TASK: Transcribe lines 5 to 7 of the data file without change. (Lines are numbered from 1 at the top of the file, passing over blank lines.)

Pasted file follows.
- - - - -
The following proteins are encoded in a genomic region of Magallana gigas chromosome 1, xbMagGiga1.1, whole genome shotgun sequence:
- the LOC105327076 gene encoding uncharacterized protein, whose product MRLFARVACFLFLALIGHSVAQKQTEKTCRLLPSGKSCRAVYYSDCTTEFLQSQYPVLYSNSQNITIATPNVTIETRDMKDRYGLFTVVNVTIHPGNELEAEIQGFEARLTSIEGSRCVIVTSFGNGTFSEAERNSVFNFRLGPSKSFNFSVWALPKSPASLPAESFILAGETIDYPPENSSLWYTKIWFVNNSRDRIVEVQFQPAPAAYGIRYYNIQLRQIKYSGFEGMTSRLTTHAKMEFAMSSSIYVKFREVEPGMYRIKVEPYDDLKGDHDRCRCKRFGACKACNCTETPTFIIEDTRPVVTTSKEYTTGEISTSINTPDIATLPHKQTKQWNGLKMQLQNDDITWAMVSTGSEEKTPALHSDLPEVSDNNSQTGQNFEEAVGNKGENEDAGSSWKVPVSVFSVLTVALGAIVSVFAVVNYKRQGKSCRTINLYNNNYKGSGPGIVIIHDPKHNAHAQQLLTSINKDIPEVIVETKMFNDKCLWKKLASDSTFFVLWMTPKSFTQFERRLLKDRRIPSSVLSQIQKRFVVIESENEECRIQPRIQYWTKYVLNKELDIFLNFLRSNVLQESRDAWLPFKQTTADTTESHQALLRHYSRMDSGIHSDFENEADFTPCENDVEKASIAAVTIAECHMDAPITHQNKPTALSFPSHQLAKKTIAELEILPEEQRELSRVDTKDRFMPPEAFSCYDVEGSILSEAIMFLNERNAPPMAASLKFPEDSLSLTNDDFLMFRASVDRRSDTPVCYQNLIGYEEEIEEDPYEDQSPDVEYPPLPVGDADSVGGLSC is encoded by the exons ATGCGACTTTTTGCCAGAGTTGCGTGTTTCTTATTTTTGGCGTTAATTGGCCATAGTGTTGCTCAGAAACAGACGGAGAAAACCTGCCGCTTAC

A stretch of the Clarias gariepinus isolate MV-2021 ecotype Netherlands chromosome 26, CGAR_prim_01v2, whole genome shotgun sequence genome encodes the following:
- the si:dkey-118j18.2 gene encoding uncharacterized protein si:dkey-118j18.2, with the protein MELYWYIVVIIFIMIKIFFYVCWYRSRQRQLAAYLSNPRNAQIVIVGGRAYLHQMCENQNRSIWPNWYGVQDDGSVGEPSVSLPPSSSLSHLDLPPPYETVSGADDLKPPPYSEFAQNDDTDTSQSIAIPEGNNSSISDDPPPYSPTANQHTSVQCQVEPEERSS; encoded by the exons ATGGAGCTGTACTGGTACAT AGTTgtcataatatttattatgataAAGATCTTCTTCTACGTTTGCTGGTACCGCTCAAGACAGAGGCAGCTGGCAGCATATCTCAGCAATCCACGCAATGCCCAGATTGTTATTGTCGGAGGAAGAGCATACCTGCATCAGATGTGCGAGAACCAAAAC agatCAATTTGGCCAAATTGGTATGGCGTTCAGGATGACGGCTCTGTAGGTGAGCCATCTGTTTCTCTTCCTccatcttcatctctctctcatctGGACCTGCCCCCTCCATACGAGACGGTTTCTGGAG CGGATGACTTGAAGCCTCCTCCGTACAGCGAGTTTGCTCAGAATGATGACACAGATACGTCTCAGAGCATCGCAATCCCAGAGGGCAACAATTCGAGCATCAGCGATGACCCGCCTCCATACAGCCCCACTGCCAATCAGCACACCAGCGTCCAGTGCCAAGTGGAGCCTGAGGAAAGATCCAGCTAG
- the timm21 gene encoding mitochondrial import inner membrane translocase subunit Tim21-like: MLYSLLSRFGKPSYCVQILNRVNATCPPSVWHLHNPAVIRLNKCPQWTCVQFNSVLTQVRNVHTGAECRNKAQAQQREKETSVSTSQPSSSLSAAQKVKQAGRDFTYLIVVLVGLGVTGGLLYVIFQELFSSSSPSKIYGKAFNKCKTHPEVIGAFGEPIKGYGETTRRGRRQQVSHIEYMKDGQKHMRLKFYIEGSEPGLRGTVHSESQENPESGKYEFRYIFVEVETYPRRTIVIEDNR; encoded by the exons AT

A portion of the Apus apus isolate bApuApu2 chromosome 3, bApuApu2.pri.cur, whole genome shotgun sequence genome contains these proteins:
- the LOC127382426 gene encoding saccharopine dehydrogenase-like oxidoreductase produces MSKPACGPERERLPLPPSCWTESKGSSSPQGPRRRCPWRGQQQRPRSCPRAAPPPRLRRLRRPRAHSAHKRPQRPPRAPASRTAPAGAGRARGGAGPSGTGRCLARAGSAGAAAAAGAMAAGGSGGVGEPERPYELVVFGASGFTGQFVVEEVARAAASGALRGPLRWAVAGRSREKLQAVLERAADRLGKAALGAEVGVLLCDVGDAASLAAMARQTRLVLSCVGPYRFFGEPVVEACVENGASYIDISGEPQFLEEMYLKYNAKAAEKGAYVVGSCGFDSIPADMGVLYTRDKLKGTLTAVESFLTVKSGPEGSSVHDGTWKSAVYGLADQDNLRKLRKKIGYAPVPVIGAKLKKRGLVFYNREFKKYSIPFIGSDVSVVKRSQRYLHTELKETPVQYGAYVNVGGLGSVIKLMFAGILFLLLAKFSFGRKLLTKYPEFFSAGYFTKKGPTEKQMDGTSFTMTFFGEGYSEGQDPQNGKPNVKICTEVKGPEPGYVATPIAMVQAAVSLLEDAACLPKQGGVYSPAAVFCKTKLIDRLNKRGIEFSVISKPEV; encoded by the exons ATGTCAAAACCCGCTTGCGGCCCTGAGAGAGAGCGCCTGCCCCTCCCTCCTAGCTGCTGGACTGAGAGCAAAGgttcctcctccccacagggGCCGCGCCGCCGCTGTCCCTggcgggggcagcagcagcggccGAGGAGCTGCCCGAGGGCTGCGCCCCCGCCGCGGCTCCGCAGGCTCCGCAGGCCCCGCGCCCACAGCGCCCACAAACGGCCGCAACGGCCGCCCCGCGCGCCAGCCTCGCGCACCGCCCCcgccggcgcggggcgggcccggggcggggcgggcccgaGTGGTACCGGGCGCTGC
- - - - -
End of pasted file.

- the timm21 gene encoding mitochondrial import inner membrane translocase subunit Tim21-like: MLYSLLSRFGKPSYCVQILNRVNATCPPSVWHLHNPAVIRLNKCPQWTCVQFNSVLTQVRNVHTGAECRNKAQAQQREKETSVSTSQPSSSLSAAQKVKQAGRDFTYLIVVLVGLGVTGGLLYVIFQELFSSSSPSKIYGKAFNKCKTHPEVIGAFGEPIKGYGETTRRGRRQQVSHIEYMKDGQKHMRLKFYIEGSEPGLRGTVHSESQENPESGKYEFRYIFVEVETYPRRTIVIEDNR; encoded by the exons AT

A portion of the Apus apus isolate bApuApu2 chromosome 3, bApuApu2.pri.cur, whole genome shotgun sequence genome contains these proteins:
- the LOC127382426 gene encoding saccharopine dehydrogenase-like oxidoreductase produces MSKPACGPERERLPLPPSCWTESKGSSSPQGPRRRCPWRGQQQRPRSCPRAAPPPRLRRLRRPRAHSAHKRPQRPPRAPASRTAPAGAGRARGGAGPSGTGRCLARAGSAGAAAAAGAMAAGGSGGVGEPERPYELVVFGASGFTGQFVVEEVARAAASGALRGPLRWAVAGRSREKLQAVLERAADRLGKAALGAEVGVLLCDVGDAASLAAMARQTRLVLSCVGPYRFFGEPVVEACVENGASYIDISGEPQFLEEMYLKYNAKAAEKGAYVVGSCGFDSIPADMGVLYTRDKLKGTLTAVESFLTVKSGPEGSSVHDGTWKSAVYGLADQDNLRKLRKKIGYAPVPVIGAKLKKRGLVFYNREFKKYSIPFIGSDVSVVKRSQRYLHTELKETPVQYGAYVNVGGLGSVIKLMFAGILFLLLAKFSFGRKLLTKYPEFFSAGYFTKKGPTEKQMDGTSFTMTFFGEGYSEGQDPQNGKPNVKICTEVKGPEPGYVATPIAMVQAAVSLLEDAACLPKQGGVYSPAAVFCKTKLIDRLNKRGIEFSVISKPEV; encoded by the exons ATGTCAAAACCCGCTTGCGGCCCTGAGAGAGAGCGCCTGCCCCTCCCTCCTAGCTGCTGGACTGAGAGCAAAGgttcctcctccccacagggGCCGCGCCGCCGCTGTCCCTggcgggggcagcagcagcggccGAGGAGCTGCCCGAGGGCTGCGCCCCCGCCGCGGCTCCGCAGGCTCCGCAGGCCCCGCGCCCACAGCGCCCACAAACGGCCGCAACGGCCGCCCCGCGCGCCAGCCTCGCGCACCGCCCCcgccggcgcggggcgggcccggggcggggcgggcccgaGTGGTACCGGGCGCTGC